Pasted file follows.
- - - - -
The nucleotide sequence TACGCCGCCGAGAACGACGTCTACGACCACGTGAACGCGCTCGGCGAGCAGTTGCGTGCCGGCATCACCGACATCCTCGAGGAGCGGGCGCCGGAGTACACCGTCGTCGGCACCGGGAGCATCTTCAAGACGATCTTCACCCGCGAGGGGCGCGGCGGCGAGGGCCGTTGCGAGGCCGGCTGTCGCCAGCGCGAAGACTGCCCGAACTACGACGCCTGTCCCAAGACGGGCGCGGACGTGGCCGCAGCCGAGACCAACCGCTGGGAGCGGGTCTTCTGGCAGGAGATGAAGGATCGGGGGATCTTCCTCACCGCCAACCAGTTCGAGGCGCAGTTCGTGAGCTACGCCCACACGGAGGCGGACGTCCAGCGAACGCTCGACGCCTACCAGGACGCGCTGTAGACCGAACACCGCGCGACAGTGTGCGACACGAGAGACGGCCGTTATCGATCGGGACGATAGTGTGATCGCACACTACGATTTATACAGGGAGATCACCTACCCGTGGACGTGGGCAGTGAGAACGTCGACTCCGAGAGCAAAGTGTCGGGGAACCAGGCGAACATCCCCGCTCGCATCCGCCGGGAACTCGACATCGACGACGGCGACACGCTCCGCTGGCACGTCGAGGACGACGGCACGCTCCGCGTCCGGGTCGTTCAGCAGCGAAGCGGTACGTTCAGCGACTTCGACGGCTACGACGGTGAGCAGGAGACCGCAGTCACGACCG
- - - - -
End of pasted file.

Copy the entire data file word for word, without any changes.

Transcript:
The nucleotide sequence TACGCCGCCGAGAACGACGTCTACGACCACGTGAACGCGCTCGGCGAGCAGTTGCGTGCCGGCATCACCGACATCCTCGAGGAGCGGGCGCCGGAGTACACCGTCGTCGGCACCGGGAGCATCTTCAAGACGATCTTCACCCGCGAGGGGCGCGGCGGCGAGGGCCGTTGCGAGGCCGGCTGTCGCCAGCGCGAAGACTGCCCGAACTACGACGCCTGTCCCAAGACGGGCGCGGACGTGGCCGCAGCCGAGACCAACCGCTGGGAGCGGGTCTTCTGGCAGGAGATGAAGGATCGGGGGATCTTCCTCACCGCCAACCAGTTCGAGGCGCAGTTCGTGAGCTACGCCCACACGGAGGCGGACGTCCAGCGAACGCTCGACGCCTACCAGGACGCGCTGTAGACCGAACACCGCGCGACAGTGTGCGACACGAGAGACGGCCGTTATCGATCGGGACGATAGTGTGATCGCACACTACGATTTATACAGGGAGATCACCTACCCGTGGACGTGGGCAGTGAGAACGTCGACTCCGAGAGCAAAGTGTCGGGGAACCAGGCGAACATCCCCGCTCGCATCCGCCGGGAACTCGACATCGACGACGGCGACACGCTCCGCTGGCACGTCGAGGACGACGGCACGCTCCGCGTCCGGGTCGTTCAGCAGCGAAGCGGTACGTTCAGCGACTTCGACGGCTACGACGGTGAGCAGGAGACCGCAGTCACGACCG